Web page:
Position Primer: Quarterback
Within the QB territory, gunslingers Peyton Manning(notes), Tom Brady(notes), Drew Brees(notes), Aaron Rodgers(notes), Tony Romo(notes) and Philip Rivers(notes) have ruled over the landscape with Colt revolver in one hand, pigskin in the other. The league’s pass-happy trend – 2007, 2008, 2009 and 2010 rank No. 4, 8, 3 and 1 in passing yards per team per game in NFL history – has made these decorated sheriffs objects of fantasy dependability. Amazingly, since 2006, only one quarterback drafted inside the top 4(Tom Brady in ’08) has failed to churn out a QB1 yield in 12-team leagues. That’s a bust rate of just five percent. Reliable.
For owners willing to ignore the traditional belief that QBs are a dime a dozen, spending an early round pick on an elite-level passer is a sound strategy. With Michael Vick the lone exception, the investment risk is relatively low. Most within the air-minded group, excluding the elder Manning, are firmly entrenched in their primes. It’s highly unlikely they will bomb completely, unless, of course, the unpredictable injury imp bites.
However, a posse of fresh-faced talent, determined to challenge the law and reaffirm conventional wait-on-QB wisdom, has rolled into town.
Every commodity within this skilled bunch oozes upside. Each has above average weapons, at least average frontline protection and supportive coaches determined to maximize their potential.
Last year, Ryan and Freeman made the biggest statistical leaps. Both finished inside the position’s top-14 in points per game in standard formats. Additional growth this year is likely. The others, too, could climb. If Kolb establishes an instant rapport with Larry Fitzgerald(notes), Stafford remains healthy and Josh McDaniels elevates Bradford’s game, it’s possible all five could vie for top-10 supremacy. Most importantly, ignoring Ryan (55.6 Y! ADP), each is going after pick 90 on average in Yahoo! leagues. That’s quite the bargain.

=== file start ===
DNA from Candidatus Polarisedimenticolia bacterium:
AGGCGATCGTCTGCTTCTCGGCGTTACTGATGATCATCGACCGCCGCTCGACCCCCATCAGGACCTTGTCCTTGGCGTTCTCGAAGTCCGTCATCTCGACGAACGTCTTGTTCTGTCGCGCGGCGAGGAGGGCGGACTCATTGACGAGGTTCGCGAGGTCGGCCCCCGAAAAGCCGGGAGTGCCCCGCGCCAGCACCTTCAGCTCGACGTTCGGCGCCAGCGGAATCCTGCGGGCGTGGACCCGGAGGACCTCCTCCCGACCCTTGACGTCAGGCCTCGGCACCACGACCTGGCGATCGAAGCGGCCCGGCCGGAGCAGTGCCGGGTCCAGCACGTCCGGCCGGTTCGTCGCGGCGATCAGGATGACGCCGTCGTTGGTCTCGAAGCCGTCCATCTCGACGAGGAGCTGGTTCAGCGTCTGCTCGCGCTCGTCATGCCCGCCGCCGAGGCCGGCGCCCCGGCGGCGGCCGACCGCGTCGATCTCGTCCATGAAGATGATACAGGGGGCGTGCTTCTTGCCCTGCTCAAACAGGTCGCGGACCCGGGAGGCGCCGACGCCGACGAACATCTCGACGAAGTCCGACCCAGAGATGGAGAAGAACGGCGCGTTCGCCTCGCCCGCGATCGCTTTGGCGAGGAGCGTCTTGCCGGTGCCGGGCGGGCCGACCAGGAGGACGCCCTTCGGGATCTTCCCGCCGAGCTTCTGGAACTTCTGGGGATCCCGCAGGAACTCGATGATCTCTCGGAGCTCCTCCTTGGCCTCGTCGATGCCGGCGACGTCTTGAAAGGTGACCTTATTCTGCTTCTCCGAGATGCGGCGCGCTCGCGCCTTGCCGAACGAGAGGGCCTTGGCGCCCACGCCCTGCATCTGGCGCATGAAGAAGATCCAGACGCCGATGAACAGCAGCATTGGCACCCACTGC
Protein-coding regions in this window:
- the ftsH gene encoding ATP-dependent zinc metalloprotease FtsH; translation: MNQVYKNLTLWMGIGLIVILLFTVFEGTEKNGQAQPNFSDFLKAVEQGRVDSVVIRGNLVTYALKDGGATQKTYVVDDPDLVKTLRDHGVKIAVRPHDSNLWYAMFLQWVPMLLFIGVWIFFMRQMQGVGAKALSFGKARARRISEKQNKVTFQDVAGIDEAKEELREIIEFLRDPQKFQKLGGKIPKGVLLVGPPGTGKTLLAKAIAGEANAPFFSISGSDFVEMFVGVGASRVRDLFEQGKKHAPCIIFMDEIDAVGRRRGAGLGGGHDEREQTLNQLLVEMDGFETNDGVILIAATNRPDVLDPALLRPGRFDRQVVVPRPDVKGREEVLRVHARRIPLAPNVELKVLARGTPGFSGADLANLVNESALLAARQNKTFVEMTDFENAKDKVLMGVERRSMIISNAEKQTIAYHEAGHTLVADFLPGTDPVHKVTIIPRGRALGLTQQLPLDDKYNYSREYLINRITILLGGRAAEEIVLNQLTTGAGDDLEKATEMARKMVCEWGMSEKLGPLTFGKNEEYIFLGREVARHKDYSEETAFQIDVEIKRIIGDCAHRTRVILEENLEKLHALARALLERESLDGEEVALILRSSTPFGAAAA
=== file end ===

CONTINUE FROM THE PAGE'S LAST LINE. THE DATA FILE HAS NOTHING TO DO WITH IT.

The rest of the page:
To hammer home why waiting on a QB, after Vick, might be a foolproof tactic, examine the chart below. :
*QB19 = quarterbacks that averaged at least 19.0 points per game in standard formats (4 pts/passing TD)
*Dif = points per-game difference between No. 1 and No. 12 ranked quarterbacks (10 game start minimum)
(Note: Because it greatly skews the data, Vick’s extraordinary 2010 was not included. If the high-flying Eagle falls into the back-half of Round 1, pounce. Given his scoring duality and ripe offensive environment, he’s worth every penny)
From Rodgers, the top-rated QB after Vick, to David Garrard(notes), the 12th-rated passer, the per game disparity was just 4.0 points. Because of the incredible influx of talent and the passing evolution of the league, depth at QB is the name of the game. As the chart depicts above, it’s really unprecedented.
Bottom line: Good things can come to those who wait.
What other factors should owners keep in mind when approaching QB this year? Here are five additional takeaways:
Who made who – It’s vital that owners understand the personality of those drawing up the Xs and Os. Plays called by offensive coordinators dictate scoring events on the physical and virtual gridirons. Of the passers that finished inside the QB top 12 in points per game a season ago only Ben Roethlisberger(notes) and David Garrard were products of systems that favored run over pass (Pittsburgh threw 48.2 percent of the time, Jacksonville, 46 percent). When uncovering sleepers, aim for quarterbacks in liberal, pass-centric systems who will be provided with several opportunities (e.g. Stafford, Bradford and Ryan Fitzpatrick(notes)).
Lethal weapons – Often times quarterbacks are only as good as the receivers that surround them. Yes, the great ones can turn water into wine (e.g. Peyton’s magic on Austin Collie(notes) last year), but serviceable QBs in unfavorable situations typically suffer because they don’t have an arsenal that rivals Vick’s or Rivers’. When choosing one slinger over another, let the talent level at receiver be the tiebreaker. For example, Kolb’s bevy of useful targets, the most important being Larry Fitzgerald, are more attractive than Jay Cutler’s(notes) (Roy Williams is more nincompoop than nuclear).